Data source: Local data collection.
Process
Proportion of pregnant women with a previous severe mental health problem or any current mental health problem who are given information at their booking appointment about how their mental health problem and its treatment might affect them or their baby.
Numerator – the number in the denominator who have received information about how their mental health problem and its treatment might affect them or their baby.
Denominator – the number of pregnant women with a previous severe mental health problem or any current mental health problem attending their booking appointment.

What the quality statement means for service providers, healthcare professionals and commissioners

Service providers (antenatal care providers) have systems in place to ensure that women with a previous severe mental health problem or any current mental health problem are given information at the booking appointment about how their mental health problem and its treatment might affect them or their baby.
Healthcare professionals (midwives) provide information at the booking appointment to women with a previous severe mental health problem or any current mental health problem about how their mental health problem and its treatment might affect them or their baby.
Commissioners (clinical commissioning groups) specify and check that booking appointments for women with a previous severe mental health problem or any current mental health problem include midwives giving information to women about how their mental health problem and its treatment might affect them or their baby.

What the quality statement means for patients, service users and carers

Women who are pregnant and who have had a severe mental health problem in the past or have any current mental health problem are given information at their booking appointment about how their mental health problem might affect them or their baby during pregnancy and after their baby is born. They are also given information about the possible benefits and harms of any treatment they might have for their mental health problem during this time and while breastfeeding, if they choose to breastfeed. This will help them to make decisions about pregnancy and their treatment.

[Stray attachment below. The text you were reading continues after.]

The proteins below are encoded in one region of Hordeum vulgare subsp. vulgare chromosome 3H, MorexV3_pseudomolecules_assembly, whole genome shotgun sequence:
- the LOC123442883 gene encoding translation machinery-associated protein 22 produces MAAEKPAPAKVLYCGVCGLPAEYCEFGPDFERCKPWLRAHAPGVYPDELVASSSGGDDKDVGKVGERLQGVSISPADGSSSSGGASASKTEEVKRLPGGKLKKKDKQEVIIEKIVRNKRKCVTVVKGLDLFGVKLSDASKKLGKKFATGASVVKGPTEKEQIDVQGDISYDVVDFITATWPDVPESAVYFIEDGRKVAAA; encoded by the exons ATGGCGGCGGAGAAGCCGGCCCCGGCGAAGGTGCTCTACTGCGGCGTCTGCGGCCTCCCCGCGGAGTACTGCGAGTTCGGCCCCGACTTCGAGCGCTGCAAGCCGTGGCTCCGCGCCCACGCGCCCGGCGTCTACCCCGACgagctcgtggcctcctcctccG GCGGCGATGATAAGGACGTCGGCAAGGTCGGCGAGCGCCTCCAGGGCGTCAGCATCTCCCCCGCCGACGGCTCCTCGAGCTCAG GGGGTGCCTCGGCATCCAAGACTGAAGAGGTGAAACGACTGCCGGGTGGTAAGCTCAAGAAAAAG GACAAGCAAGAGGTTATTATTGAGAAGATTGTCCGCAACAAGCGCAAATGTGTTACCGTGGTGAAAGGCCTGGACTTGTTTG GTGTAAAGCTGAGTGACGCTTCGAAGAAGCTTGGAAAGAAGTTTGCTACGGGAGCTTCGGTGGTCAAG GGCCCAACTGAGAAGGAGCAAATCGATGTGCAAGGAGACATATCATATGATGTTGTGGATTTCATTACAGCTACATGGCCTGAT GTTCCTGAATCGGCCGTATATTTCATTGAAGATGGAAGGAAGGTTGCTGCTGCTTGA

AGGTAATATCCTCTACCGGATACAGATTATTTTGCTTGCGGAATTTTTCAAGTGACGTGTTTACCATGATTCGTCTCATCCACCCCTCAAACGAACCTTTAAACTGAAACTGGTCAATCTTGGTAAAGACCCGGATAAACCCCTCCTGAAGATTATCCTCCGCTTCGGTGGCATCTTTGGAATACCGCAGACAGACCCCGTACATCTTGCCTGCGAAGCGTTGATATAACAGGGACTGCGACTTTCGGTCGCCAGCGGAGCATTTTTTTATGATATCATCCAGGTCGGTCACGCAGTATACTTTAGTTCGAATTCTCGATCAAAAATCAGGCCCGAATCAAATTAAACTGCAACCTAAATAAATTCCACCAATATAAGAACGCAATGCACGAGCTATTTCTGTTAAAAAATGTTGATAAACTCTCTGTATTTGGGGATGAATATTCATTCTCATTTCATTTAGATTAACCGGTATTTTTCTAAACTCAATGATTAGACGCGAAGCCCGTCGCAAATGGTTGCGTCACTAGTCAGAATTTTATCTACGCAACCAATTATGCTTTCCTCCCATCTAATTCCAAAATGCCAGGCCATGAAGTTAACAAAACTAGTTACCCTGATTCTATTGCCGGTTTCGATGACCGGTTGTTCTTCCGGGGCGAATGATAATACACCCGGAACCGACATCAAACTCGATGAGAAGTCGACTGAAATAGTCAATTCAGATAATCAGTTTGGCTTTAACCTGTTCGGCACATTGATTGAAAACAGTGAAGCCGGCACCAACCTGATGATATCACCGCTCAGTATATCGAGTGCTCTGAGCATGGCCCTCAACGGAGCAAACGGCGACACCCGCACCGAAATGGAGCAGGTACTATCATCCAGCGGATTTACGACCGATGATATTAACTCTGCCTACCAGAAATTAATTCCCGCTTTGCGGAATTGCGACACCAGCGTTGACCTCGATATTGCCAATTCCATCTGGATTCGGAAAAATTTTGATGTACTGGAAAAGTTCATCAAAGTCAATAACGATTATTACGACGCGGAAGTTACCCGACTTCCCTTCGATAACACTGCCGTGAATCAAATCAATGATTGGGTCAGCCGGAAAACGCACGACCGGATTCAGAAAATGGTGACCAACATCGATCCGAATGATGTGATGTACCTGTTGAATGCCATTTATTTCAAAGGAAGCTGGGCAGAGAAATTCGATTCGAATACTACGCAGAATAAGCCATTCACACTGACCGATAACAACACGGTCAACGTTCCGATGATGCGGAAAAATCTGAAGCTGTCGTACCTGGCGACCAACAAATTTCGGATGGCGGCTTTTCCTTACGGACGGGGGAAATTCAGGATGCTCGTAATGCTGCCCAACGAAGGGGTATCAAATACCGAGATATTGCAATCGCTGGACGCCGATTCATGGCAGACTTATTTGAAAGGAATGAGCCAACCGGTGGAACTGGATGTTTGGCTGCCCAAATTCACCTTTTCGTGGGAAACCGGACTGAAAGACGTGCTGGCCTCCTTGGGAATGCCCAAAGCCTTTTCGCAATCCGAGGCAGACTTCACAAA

Source guidance

Definitions of terms used in this quality statement

Information
Discuss treatment and prevention options and any particular concerns the woman has about the pregnancy or the fetus or baby. Provide information to the woman and, if she agrees, her partner, family or carer, about:
  • the potential benefits of psychological interventions and psychotropic medication
  • the possible consequences of no treatment
  • the possible harms associated with treatment
  • what might happen if treatment is changed or stopped, particularly if psychotropic medication is stopped abruptly.
[Antenatal and postnatal mental health (NICE guideline CG192) recommendation 1.4.3]
Healthcare professionals discuss breastfeeding with all women who may need to take psychotropic medication in pregnancy or in the postnatal period. This should include an explanation of the benefits of breastfeeding, the potential risks associated with taking psychotropic medication when breastfeeding and with stopping some medications in order to breastfeed. Healthcare professionals should discuss treatment options that would enable a woman to breastfeed if she wishes and support women who choose not to breastfeed.
[Antenatal and postnatal mental health (NICE guideline CG192) recommendation 1.4.4]
Postnatal period
Up to 1 year after childbirth.
[Antenatal and postnatal mental health (NICE guideline CG192)]
Severe mental health problem
A severe mental health problem includes severe and incapacitating depression, psychosis, schizophrenia, bipolar disorder, schizoaffective disorder or postpartum psychosis.
[Antenatal and postnatal mental health (NICE guideline CG192)]

Equality and diversity considerations

When information is provided, there must be equal access to information for all women, including those with additional needs, such as physical or learning disabilities, and those who do not speak or read English. Women receiving information should have access to an interpreter or independent advocate if needed.

Asking about mental health and wellbeing

This quality statement is taken from the antenatal and postnatal mental health quality standard. The quality standard defines clinical best practice in antenatal and postnatal mental health and should be read in full.

Quality statement

Women are asked about their emotional wellbeing at each routine antenatal and postnatal contact.